In other metrics, we got what we paid for. Traction is bad on anything more than the most gentle of slopes. The binding is quite old-fashioned; we wouldn't want to rely on it to get us back to the car from any place too remote. Nevertheless, this model is a great value for the occasional dog walk or someone who wants to have a spare pair for when their mother-in-law is in town.

Read review: Chinook Trekker

Best for Trails


TSL Symbioz Elite


65
OVERALL
SCORE
  • Flotation 2
  • Traction 9
  • Stride Ergonomics 8
  • Binding Comfort 9
  • Ease of Use 7
  • Binding Security 5
Use: Groomed trails | Weight Load: 65 to 300 lbs
Precise and compact design
Easy to hike in
Not so great in deep snow

There was a time when most snowshoes were being used by hardy mountain folk venturing off the beaten path. But with the growth in popularity of winter outdoor recreation, a lot of outdoors-people are snowshoeing on groomed trails or tracks where flotation is no longer the overriding consideration. The TSL Symbioz Elite provides excellent traction for icy groomers. The deck is relatively small and also flexible, and both qualities make it a pleasure to hike with on hard-packed trails.

However, this flexibility seriously compromises flotation. This is not a model designed for deep off-trail travel. But if you're looking for something that's pleasant to walk in, and you won't be spending much time in deep snow, pick the Symbioz Elite.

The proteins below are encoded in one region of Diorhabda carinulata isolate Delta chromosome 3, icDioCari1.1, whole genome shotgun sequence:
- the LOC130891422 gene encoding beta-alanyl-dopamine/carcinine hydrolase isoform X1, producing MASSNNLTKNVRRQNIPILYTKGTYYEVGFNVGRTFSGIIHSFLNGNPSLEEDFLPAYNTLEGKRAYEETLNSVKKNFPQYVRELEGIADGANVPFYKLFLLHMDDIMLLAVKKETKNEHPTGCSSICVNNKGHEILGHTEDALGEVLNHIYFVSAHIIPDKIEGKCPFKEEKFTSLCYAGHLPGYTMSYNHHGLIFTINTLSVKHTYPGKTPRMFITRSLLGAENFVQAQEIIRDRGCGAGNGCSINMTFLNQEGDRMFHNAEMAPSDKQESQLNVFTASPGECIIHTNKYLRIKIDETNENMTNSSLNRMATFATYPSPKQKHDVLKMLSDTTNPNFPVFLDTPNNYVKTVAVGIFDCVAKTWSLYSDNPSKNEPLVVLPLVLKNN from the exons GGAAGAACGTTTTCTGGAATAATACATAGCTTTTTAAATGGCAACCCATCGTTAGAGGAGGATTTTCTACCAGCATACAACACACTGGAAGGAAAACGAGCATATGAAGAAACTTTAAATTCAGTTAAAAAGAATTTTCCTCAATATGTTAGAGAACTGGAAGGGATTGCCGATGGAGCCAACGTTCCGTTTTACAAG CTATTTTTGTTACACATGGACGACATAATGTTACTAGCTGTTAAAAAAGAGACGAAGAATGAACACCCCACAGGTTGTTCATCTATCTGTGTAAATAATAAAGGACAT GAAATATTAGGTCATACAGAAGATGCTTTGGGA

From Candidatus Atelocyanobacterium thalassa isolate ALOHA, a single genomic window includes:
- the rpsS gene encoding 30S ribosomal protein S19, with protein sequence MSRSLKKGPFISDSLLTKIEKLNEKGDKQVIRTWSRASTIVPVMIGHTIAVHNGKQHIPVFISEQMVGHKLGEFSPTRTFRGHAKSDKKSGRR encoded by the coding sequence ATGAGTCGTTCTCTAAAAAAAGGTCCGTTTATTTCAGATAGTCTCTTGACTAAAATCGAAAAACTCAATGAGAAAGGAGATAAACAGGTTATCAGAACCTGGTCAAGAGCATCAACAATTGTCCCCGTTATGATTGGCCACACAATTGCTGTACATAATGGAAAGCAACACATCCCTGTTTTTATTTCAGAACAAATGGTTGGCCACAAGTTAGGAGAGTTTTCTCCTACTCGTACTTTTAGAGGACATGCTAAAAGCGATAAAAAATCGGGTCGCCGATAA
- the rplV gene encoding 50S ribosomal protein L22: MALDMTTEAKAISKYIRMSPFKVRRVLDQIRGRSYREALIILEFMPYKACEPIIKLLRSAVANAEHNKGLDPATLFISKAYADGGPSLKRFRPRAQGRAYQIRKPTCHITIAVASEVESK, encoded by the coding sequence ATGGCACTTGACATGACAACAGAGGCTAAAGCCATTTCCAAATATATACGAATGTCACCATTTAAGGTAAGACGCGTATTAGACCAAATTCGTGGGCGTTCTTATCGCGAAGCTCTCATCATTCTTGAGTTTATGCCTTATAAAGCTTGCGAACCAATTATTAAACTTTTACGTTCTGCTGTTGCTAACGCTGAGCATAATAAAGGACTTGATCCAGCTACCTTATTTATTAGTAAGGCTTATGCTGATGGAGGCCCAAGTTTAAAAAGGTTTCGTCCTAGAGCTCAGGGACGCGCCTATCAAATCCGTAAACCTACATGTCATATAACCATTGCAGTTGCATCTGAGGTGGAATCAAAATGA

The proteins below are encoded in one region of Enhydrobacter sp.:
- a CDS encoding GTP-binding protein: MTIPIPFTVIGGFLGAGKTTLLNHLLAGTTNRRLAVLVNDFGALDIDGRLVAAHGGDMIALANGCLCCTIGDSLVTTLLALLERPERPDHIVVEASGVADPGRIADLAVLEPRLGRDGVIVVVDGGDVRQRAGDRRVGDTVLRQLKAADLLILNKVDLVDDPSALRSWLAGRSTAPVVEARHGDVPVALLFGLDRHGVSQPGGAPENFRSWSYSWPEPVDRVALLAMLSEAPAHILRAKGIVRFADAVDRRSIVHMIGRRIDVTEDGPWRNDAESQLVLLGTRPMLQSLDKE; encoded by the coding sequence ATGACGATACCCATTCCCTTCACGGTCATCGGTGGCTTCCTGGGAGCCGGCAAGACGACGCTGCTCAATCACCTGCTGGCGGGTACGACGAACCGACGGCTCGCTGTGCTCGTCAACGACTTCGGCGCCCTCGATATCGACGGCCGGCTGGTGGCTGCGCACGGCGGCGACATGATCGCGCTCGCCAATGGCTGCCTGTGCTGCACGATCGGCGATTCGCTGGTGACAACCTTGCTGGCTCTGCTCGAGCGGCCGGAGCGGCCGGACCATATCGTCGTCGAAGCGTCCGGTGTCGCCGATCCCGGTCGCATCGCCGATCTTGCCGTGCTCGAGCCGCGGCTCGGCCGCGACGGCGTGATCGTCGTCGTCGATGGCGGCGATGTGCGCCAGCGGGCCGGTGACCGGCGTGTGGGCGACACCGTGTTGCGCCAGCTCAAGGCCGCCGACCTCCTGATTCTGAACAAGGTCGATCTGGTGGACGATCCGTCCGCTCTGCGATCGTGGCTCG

Read review: TSL Symbioz Elite

Compare Products

select up to 5 products to compare
Score Product Price Our Take
78
$330
Editors' Choice Award
Our overall champ combines simplicity and high-quality materials, features, and engineering
75
$260
This is a top-scoring model with excellent traction and comfort
72
$230
This average performer will keep most winter hikers happy
67
$250
Winter hikers will find this model works well most of the time
66
$140
Best Buy Award
This reliable and well-priced snowshoe is versatile and easy to use
66
$180
We like this snowshoe for everything but the most technical terrain
65
$300
Top Pick Award
A good choice for firm, hard packed snow
63
$275
A good choice for off trail travel and softer snow
63
$230
Good flotation and traction but can fall off if you're not paying attention
55
$249
While we appreciate the innovation in this product, it scored poorly
55
$76
Best Buy Award
If you're not getting out much or going far, these budget snowshoes could be right for you
34
$185
These snowshoes did not perform well in our test, despite some new design ideas